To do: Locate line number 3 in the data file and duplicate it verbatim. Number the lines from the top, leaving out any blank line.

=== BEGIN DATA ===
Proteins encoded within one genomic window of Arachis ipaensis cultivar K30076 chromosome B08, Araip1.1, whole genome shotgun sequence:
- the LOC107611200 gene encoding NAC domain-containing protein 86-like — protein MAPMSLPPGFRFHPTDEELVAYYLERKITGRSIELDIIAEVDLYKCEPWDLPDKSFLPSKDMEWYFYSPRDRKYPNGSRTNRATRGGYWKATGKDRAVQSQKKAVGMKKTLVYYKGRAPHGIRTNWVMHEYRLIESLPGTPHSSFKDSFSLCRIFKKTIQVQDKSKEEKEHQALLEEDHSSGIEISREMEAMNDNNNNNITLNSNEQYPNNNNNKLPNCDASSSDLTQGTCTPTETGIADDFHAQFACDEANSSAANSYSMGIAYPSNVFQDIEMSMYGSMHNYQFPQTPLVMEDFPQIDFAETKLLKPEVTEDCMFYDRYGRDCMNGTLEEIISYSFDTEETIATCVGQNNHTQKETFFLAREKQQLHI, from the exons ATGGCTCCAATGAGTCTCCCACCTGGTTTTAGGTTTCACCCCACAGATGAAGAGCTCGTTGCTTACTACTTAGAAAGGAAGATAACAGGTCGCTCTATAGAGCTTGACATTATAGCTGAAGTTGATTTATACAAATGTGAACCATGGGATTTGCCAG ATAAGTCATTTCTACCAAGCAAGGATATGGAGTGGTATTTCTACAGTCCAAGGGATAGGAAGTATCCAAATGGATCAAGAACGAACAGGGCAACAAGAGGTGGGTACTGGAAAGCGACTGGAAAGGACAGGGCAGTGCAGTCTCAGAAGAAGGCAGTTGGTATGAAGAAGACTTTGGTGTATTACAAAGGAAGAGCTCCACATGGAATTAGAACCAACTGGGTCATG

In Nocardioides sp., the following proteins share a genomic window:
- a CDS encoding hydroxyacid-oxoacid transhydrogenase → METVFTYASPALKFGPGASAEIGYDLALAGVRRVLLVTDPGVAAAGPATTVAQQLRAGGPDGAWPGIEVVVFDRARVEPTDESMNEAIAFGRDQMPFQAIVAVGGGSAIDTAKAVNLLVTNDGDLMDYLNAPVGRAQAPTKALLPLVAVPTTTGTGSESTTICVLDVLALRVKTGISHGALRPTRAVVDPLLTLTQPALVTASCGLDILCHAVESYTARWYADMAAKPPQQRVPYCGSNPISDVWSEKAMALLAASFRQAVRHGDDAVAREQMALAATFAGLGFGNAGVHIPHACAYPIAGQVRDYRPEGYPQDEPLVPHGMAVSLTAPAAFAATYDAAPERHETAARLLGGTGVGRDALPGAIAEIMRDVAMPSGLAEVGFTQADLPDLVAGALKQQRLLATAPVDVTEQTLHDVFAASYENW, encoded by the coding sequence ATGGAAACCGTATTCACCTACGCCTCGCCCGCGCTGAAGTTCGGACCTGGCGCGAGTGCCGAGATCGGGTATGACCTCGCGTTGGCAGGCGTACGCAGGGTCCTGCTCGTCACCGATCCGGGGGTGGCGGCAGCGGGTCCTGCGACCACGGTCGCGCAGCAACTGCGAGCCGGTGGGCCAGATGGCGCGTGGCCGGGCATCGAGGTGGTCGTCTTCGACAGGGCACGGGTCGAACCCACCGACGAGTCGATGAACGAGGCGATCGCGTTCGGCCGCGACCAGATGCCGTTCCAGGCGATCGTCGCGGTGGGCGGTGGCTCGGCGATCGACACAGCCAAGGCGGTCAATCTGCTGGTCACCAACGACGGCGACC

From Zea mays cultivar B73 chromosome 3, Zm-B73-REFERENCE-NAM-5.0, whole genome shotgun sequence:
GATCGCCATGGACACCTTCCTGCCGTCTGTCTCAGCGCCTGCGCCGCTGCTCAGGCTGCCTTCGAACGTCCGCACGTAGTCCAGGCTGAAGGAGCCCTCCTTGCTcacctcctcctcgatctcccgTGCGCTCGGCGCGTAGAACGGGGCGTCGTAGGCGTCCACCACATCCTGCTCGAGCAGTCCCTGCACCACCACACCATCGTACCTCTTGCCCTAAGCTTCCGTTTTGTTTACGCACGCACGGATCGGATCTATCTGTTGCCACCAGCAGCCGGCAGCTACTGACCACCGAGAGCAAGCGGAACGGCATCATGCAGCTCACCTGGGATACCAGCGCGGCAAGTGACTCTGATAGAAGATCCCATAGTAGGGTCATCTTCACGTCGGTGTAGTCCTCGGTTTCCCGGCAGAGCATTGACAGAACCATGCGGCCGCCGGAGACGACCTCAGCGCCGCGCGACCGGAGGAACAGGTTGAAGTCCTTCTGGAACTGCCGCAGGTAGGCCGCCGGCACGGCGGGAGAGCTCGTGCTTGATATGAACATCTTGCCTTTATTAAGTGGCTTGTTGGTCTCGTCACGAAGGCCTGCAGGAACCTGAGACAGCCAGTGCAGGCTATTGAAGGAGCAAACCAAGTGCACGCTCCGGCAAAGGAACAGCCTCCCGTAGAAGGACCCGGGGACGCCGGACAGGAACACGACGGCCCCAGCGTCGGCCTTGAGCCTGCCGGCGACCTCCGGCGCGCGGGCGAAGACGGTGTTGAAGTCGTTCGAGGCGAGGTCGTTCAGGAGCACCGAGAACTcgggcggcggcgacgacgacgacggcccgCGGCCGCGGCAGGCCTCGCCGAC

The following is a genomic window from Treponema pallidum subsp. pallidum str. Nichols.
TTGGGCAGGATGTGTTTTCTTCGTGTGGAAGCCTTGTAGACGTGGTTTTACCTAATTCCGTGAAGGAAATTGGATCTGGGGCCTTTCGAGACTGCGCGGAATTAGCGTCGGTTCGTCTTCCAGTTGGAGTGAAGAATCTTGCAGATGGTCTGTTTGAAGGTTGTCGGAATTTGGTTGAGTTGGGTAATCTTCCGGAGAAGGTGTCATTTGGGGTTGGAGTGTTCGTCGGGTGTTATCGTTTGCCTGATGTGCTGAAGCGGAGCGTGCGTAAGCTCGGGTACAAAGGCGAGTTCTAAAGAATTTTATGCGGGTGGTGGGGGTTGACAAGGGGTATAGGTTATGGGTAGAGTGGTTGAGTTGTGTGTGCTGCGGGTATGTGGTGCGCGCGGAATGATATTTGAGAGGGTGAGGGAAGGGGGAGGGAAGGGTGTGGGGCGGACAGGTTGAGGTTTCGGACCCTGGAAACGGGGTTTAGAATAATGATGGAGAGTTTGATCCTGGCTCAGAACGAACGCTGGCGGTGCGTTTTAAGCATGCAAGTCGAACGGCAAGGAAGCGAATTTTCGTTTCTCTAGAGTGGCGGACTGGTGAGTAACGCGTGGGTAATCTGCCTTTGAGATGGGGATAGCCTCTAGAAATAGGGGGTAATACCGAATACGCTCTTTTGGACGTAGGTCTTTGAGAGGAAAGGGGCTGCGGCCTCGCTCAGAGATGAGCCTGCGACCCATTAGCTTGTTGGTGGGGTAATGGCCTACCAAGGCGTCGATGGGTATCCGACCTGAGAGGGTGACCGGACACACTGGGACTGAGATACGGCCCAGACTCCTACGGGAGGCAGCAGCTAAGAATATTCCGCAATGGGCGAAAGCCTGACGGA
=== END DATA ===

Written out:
In Nocardioides sp., the following proteins share a genomic window: